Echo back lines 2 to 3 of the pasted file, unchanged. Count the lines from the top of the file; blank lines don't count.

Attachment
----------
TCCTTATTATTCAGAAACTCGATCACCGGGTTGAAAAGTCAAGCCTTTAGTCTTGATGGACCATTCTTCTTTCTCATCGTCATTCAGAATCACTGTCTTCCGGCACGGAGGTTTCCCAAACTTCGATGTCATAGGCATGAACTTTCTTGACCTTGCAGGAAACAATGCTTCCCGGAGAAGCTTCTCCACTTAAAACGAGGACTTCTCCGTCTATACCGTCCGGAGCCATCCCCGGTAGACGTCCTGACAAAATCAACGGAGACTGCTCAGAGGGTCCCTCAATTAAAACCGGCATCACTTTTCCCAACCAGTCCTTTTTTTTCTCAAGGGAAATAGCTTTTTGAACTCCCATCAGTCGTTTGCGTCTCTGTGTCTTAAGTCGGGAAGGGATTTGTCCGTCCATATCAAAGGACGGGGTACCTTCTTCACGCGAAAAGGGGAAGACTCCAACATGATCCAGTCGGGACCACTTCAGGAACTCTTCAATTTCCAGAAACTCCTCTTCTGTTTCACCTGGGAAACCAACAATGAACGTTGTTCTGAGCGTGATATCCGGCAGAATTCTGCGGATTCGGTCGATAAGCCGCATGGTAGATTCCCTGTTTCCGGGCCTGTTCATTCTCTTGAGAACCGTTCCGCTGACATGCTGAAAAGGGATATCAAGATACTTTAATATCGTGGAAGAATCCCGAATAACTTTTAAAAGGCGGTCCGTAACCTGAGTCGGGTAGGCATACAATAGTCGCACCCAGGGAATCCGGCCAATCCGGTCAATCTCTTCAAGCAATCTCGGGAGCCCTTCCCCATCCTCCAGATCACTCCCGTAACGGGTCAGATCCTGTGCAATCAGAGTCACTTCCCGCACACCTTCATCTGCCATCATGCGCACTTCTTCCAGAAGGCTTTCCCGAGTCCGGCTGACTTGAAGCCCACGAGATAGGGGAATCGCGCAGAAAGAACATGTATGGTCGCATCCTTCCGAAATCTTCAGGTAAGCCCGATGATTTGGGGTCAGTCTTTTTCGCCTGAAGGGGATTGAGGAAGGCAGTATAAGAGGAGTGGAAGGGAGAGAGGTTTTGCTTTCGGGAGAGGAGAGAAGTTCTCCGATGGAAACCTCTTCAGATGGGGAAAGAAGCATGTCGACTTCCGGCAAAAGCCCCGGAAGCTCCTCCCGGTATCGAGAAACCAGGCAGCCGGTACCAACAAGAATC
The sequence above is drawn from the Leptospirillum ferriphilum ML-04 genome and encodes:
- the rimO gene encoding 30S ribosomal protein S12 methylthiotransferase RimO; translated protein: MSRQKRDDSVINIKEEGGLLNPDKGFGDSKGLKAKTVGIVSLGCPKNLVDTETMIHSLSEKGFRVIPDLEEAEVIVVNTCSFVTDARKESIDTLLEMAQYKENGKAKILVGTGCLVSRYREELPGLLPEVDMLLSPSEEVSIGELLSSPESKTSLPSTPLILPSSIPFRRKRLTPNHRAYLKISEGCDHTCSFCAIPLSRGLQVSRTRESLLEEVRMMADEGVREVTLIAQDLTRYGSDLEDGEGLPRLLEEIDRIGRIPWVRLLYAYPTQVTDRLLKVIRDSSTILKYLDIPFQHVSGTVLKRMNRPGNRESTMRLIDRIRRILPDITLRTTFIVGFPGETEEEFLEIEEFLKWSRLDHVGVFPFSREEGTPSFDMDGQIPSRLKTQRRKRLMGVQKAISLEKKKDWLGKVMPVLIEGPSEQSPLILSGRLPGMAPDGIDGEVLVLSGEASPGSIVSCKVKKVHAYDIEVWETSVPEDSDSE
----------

The sequence above is drawn from the Leptospirillum ferriphilum ML-04 genome and encodes:
- the rimO gene encoding 30S ribosomal protein S12 methylthiotransferase RimO; translated protein: MSRQKRDDSVINIKEEGGLLNPDKGFGDSKGLKAKTVGIVSLGCPKNLVDTETMIHSLSEKGFRVIPDLEEAEVIVVNTCSFVTDARKESIDTLLEMAQYKENGKAKILVGTGCLVSRYREELPGLLPEVDMLLSPSEEVSIGELLSSPESKTSLPSTPLILPSSIPFRRKRLTPNHRAYLKISEGCDHTCSFCAIPLSRGLQVSRTRESLLEEVRMMADEGVREVTLIAQDLTRYGSDLEDGEGLPRLLEEIDRIGRIPWVRLLYAYPTQVTDRLLKVIRDSSTILKYLDIPFQHVSGTVLKRMNRPGNRESTMRLIDRIRRILPDITLRTTFIVGFPGETEEEFLEIEEFLKWSRLDHVGVFPFSREEGTPSFDMDGQIPSRLKTQRRKRLMGVQKAISLEKKKDWLGKVMPVLIEGPSEQSPLILSGRLPGMAPDGIDGEVLVLSGEASPGSIVSCKVKKVHAYDIEVWETSVPEDSDSE